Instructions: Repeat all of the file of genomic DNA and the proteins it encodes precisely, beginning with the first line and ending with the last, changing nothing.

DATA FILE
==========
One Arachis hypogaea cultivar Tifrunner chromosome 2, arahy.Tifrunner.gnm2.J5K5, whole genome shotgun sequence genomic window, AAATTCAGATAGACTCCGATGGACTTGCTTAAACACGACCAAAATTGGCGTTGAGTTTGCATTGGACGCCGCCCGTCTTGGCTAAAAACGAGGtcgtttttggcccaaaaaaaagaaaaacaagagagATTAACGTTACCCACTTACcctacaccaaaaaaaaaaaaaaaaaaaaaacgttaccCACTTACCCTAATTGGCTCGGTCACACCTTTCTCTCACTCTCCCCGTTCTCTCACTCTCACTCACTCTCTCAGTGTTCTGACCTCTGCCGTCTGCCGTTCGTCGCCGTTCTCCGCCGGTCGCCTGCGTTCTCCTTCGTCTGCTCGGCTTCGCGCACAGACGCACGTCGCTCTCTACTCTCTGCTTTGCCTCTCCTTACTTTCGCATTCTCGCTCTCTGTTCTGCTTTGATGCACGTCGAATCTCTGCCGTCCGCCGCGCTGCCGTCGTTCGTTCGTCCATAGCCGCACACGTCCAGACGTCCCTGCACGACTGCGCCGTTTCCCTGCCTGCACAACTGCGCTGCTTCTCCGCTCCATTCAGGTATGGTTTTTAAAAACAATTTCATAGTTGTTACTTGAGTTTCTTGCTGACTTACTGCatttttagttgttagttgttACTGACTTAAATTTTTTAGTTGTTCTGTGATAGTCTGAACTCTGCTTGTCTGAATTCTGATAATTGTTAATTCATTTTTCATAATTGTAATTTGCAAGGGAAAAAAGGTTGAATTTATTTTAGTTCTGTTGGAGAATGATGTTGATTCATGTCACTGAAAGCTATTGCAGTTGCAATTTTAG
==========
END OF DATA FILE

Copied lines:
One Arachis hypogaea cultivar Tifrunner chromosome 2, arahy.Tifrunner.gnm2.J5K5, whole genome shotgun sequence genomic window, AAATTCAGATAGACTCCGATGGACTTGCTTAAACACGACCAAAATTGGCGTTGAGTTTGCATTGGACGCCGCCCGTCTTGGCTAAAAACGAGGtcgtttttggcccaaaaaaaagaaaaacaagagagATTAACGTTACCCACTTACcctacaccaaaaaaaaaaaaaaaaaaaaaacgttaccCACTTACCCTAATTGGCTCGGTCACACCTTTCTCTCACTCTCCCCGTTCTCTCACTCTCACTCACTCTCTCAGTGTTCTGACCTCTGCCGTCTGCCGTTCGTCGCCGTTCTCCGCCGGTCGCCTGCGTTCTCCTTCGTCTGCTCGGCTTCGCGCACAGACGCACGTCGCTCTCTACTCTCTGCTTTGCCTCTCCTTACTTTCGCATTCTCGCTCTCTGTTCTGCTTTGATGCACGTCGAATCTCTGCCGTCCGCCGCGCTGCCGTCGTTCGTTCGTCCATAGCCGCACACGTCCAGACGTCCCTGCACGACTGCGCCGTTTCCCTGCCTGCACAACTGCGCTGCTTCTCCGCTCCATTCAGGTATGGTTTTTAAAAACAATTTCATAGTTGTTACTTGAGTTTCTTGCTGACTTACTGCatttttagttgttagttgttACTGACTTAAATTTTTTAGTTGTTCTGTGATAGTCTGAACTCTGCTTGTCTGAATTCTGATAATTGTTAATTCATTTTTCATAATTGTAATTTGCAAGGGAAAAAAGGTTGAATTTATTTTAGTTCTGTTGGAGAATGATGTTGATTCATGTCACTGAAAGCTATTGCAGTTGCAATTTTAG